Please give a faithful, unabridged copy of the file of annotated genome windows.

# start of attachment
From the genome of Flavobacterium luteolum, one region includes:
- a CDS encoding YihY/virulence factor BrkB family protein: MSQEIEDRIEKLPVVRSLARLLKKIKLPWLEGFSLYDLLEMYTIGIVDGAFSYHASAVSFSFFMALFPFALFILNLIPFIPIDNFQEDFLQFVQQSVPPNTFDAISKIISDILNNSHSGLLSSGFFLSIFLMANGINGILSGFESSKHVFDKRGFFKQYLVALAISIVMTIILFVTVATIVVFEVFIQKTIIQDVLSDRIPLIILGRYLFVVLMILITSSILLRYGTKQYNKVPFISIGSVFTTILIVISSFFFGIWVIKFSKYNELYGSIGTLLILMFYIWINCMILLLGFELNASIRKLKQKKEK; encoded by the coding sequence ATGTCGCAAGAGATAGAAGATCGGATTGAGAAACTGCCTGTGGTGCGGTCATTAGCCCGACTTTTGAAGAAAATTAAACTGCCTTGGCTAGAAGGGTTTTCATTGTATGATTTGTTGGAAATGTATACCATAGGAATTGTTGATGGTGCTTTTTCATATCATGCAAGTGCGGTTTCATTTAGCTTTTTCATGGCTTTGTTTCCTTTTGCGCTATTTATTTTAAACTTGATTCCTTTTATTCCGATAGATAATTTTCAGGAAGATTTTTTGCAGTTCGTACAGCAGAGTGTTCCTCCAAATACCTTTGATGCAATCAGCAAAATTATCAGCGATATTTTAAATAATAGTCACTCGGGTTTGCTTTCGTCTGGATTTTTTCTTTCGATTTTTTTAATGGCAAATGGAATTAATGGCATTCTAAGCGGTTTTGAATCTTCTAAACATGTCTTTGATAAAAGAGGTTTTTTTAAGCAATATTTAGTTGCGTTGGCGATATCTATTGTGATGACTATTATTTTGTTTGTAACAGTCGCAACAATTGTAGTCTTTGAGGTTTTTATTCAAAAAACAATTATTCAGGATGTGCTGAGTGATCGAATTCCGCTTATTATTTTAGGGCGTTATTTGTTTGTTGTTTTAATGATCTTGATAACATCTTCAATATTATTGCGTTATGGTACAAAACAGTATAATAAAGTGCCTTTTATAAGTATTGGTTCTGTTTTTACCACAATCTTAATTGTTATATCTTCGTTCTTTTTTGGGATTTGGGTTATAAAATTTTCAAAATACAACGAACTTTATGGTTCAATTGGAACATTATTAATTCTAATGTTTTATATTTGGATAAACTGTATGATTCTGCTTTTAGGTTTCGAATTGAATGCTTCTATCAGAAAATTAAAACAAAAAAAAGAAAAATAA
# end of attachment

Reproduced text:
From the genome of Flavobacterium luteolum, one region includes:
- a CDS encoding YihY/virulence factor BrkB family protein: MSQEIEDRIEKLPVVRSLARLLKKIKLPWLEGFSLYDLLEMYTIGIVDGAFSYHASAVSFSFFMALFPFALFILNLIPFIPIDNFQEDFLQFVQQSVPPNTFDAISKIISDILNNSHSGLLSSGFFLSIFLMANGINGILSGFESSKHVFDKRGFFKQYLVALAISIVMTIILFVTVATIVVFEVFIQKTIIQDVLSDRIPLIILGRYLFVVLMILITSSILLRYGTKQYNKVPFISIGSVFTTILIVISSFFFGIWVIKFSKYNELYGSIGTLLILMFYIWINCMILLLGFELNASIRKLKQKKEK; encoded by the coding sequence ATGTCGCAAGAGATAGAAGATCGGATTGAGAAACTGCCTGTGGTGCGGTCATTAGCCCGACTTTTGAAGAAAATTAAACTGCCTTGGCTAGAAGGGTTTTCATTGTATGATTTGTTGGAAATGTATACCATAGGAATTGTTGATGGTGCTTTTTCATATCATGCAAGTGCGGTTTCATTTAGCTTTTTCATGGCTTTGTTTCCTTTTGCGCTATTTATTTTAAACTTGATTCCTTTTATTCCGATAGATAATTTTCAGGAAGATTTTTTGCAGTTCGTACAGCAGAGTGTTCCTCCAAATACCTTTGATGCAATCAGCAAAATTATCAGCGATATTTTAAATAATAGTCACTCGGGTTTGCTTTCGTCTGGATTTTTTCTTTCGATTTTTTTAATGGCAAATGGAATTAATGGCATTCTAAGCGGTTTTGAATCTTCTAAACATGTCTTTGATAAAAGAGGTTTTTTTAAGCAATATTTAGTTGCGTTGGCGATATCTATTGTGATGACTATTATTTTGTTTGTAACAGTCGCAACAATTGTAGTCTTTGAGGTTTTTATTCAAAAAACAATTATTCAGGATGTGCTGAGTGATCGAATTCCGCTTATTATTTTAGGGCGTTATTTGTTTGTTGTTTTAATGATCTTGATAACATCTTCAATATTATTGCGTTATGGTACAAAACAGTATAATAAAGTGCCTTTTATAAGTATTGGTTCTGTTTTTACCACAATCTTAATTGTTATATCTTCGTTCTTTTTTGGGATTTGGGTTATAAAATTTTCAAAATACAACGAACTTTATGGTTCAATTGGAACATTATTAATTCTAATGTTTTATATTTGGATAAACTGTATGATTCTGCTTTTAGGTTTCGAATTGAATGCTTCTATCAGAAAATTAAAACAAAAAAAAGAAAAATAA